Shot over the course of 4 years, Wigan spent time in the America South capturing strip clubs and the communities built around them. Wigan’s title for his series, The Gods, is not a literal statement of admiration. As he explains, the title actually represents his subjects’ own self-fashioning. According to Wigan, “‘Gods’ is street slang that refers to a senior or veteran hustler. In conventional parlance the gods implies a reference to the Gods of the classical world.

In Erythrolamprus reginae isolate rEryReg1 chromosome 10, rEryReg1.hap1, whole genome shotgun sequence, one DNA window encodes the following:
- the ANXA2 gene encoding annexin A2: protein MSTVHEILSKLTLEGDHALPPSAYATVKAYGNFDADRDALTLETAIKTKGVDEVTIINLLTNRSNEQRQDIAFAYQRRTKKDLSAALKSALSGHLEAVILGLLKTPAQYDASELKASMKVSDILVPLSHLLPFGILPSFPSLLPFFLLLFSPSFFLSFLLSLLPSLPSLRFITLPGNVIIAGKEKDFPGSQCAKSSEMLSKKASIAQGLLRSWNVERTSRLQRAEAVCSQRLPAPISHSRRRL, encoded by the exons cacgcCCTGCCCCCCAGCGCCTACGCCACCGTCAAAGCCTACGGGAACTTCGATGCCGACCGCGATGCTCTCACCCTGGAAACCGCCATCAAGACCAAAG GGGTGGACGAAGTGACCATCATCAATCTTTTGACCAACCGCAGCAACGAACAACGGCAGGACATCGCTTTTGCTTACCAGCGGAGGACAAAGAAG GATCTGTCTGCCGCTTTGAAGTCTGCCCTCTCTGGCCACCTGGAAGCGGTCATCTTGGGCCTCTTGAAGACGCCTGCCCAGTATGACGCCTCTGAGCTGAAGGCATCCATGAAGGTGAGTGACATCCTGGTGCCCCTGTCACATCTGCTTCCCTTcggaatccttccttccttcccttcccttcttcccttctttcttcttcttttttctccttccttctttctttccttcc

London based photographer, Ivar Wigan, approaches narrative and portrait scenes with a nuanced sensitivity to social interaction. Through imagery culled from intimate relationships and interactions with his surroundings, the artist aims to break down barriers that society has built up around minority and youth cultures. The impetus to document comes from a place of admiration and in this way, his photographs call to mind the work of Nan Goldin or Richard Billingham, where drama and atmosphere are heightened by the intimacy of close personal relationship. Wigan received his MA in History of Art and Ancient History from the University of Edinburgh. 2015 saw the release of The Gods, a collection of photographs created during time spent immersed in the North American sprawl of Atlanta, Miami and New Orleans. It was here that the artist first became absorbed by the mutable youth and music cultures that unfold out of the African diaspora.